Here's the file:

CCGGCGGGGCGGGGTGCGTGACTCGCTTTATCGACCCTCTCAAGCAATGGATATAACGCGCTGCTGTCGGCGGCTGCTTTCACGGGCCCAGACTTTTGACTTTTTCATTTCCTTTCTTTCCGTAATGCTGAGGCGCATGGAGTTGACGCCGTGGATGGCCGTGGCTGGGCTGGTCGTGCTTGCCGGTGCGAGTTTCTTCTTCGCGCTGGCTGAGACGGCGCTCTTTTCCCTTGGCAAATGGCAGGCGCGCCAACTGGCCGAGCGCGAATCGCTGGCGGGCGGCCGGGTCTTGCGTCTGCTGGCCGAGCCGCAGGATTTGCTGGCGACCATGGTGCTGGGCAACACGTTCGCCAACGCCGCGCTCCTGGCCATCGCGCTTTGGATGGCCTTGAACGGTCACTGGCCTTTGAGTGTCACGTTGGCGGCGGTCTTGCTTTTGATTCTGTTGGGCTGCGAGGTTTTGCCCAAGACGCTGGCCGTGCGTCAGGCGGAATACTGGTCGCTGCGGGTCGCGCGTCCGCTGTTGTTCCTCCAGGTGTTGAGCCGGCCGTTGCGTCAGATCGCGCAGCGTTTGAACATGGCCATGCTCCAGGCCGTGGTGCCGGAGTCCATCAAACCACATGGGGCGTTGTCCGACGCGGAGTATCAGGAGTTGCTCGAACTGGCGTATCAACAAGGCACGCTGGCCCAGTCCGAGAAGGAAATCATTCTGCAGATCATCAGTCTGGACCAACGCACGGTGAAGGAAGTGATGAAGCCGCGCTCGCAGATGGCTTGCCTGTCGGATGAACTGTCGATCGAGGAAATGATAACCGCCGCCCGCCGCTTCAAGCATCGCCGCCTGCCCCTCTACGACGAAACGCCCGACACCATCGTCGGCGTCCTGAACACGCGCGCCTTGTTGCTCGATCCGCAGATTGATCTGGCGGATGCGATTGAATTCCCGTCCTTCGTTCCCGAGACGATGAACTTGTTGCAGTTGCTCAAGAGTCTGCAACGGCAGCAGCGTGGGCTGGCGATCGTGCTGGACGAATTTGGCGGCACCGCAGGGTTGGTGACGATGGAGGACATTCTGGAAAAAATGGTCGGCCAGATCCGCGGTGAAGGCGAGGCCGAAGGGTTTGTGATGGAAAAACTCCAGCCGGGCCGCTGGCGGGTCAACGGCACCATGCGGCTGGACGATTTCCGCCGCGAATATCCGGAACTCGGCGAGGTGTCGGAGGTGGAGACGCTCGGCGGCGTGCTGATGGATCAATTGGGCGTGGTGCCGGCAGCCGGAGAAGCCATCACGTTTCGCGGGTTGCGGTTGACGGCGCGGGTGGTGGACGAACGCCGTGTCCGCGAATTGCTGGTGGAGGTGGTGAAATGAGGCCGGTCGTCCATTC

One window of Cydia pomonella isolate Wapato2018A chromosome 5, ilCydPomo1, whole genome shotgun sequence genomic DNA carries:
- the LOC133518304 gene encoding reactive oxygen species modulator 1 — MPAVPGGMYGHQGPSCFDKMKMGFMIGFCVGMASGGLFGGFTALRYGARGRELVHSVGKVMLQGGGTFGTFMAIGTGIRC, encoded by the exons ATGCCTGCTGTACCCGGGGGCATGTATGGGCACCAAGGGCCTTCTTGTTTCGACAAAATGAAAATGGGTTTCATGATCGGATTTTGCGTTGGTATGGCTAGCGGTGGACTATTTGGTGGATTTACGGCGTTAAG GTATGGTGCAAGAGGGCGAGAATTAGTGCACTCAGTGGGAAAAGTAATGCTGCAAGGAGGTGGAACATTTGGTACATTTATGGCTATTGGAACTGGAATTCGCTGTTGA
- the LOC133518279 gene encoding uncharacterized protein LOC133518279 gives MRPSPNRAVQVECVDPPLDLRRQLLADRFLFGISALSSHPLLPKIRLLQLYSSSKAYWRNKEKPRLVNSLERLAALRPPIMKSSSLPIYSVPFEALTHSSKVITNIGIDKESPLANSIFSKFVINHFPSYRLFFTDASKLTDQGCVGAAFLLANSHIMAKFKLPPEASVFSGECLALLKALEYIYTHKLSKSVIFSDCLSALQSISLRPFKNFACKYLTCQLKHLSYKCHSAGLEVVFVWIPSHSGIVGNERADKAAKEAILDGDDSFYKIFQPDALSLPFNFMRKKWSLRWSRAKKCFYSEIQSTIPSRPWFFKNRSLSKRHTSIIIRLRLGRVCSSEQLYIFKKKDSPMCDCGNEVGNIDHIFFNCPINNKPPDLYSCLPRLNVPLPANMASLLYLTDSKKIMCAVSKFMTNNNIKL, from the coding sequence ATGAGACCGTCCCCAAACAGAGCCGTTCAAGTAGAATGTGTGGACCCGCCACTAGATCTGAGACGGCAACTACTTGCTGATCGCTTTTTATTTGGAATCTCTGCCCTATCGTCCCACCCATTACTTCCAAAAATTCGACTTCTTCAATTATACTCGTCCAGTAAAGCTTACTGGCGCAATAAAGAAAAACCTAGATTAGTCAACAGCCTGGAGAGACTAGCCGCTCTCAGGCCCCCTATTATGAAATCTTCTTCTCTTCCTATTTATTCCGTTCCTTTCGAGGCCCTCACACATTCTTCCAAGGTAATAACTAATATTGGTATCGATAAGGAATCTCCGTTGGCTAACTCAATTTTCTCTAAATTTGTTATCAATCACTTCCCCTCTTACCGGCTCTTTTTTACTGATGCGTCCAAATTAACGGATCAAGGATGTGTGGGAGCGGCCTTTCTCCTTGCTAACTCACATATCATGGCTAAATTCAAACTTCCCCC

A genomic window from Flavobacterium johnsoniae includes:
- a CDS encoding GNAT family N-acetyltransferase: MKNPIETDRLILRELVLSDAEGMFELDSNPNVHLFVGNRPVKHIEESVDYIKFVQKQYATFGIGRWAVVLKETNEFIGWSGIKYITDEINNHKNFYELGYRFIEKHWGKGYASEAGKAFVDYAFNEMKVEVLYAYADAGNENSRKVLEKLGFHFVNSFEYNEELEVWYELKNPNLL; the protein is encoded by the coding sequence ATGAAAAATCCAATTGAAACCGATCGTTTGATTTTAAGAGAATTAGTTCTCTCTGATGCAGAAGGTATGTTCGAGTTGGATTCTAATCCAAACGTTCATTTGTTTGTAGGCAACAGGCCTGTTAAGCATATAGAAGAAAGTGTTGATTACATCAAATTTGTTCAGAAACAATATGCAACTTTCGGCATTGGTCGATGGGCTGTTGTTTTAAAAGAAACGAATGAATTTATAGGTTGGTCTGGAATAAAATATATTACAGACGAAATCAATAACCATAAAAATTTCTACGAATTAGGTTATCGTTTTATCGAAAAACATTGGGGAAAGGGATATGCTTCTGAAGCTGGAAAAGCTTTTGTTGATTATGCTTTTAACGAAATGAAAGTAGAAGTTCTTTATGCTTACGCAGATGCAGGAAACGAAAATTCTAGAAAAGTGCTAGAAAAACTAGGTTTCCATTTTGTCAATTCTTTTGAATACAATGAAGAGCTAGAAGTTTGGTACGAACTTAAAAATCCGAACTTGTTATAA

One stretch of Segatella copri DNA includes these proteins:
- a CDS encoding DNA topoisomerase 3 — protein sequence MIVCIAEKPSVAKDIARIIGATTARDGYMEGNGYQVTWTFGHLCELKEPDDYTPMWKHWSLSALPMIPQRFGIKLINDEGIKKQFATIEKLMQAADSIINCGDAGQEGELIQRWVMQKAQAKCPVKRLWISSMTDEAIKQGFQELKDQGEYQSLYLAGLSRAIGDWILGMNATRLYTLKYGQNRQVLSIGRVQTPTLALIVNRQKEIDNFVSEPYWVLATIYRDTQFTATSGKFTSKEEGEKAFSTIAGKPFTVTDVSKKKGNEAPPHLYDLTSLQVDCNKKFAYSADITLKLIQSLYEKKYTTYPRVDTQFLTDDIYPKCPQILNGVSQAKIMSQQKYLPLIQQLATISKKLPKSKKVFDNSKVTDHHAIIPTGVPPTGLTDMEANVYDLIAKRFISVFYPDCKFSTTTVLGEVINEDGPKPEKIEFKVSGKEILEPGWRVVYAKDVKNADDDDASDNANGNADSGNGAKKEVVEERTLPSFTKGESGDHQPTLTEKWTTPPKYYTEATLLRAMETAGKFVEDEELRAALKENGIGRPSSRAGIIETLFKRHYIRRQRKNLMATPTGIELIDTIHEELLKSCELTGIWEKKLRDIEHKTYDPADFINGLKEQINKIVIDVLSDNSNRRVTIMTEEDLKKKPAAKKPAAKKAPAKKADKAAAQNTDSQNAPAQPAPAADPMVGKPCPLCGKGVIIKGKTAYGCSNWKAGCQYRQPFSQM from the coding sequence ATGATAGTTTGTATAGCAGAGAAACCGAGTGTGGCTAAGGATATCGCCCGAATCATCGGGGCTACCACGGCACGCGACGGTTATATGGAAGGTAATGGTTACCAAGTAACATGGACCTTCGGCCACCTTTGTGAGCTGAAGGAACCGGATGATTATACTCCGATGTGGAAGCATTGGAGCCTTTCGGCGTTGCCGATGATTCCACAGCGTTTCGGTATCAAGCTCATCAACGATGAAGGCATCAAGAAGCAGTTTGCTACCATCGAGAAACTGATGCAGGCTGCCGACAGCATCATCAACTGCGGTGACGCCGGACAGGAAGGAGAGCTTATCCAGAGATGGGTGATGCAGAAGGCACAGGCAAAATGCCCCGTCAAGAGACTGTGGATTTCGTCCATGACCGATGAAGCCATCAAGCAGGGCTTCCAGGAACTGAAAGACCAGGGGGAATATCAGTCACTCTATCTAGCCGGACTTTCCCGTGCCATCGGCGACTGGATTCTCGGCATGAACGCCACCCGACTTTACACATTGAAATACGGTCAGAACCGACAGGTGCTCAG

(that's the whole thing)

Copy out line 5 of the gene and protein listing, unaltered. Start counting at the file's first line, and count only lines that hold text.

A genomic window from Flavobacterium johnsoniae includes: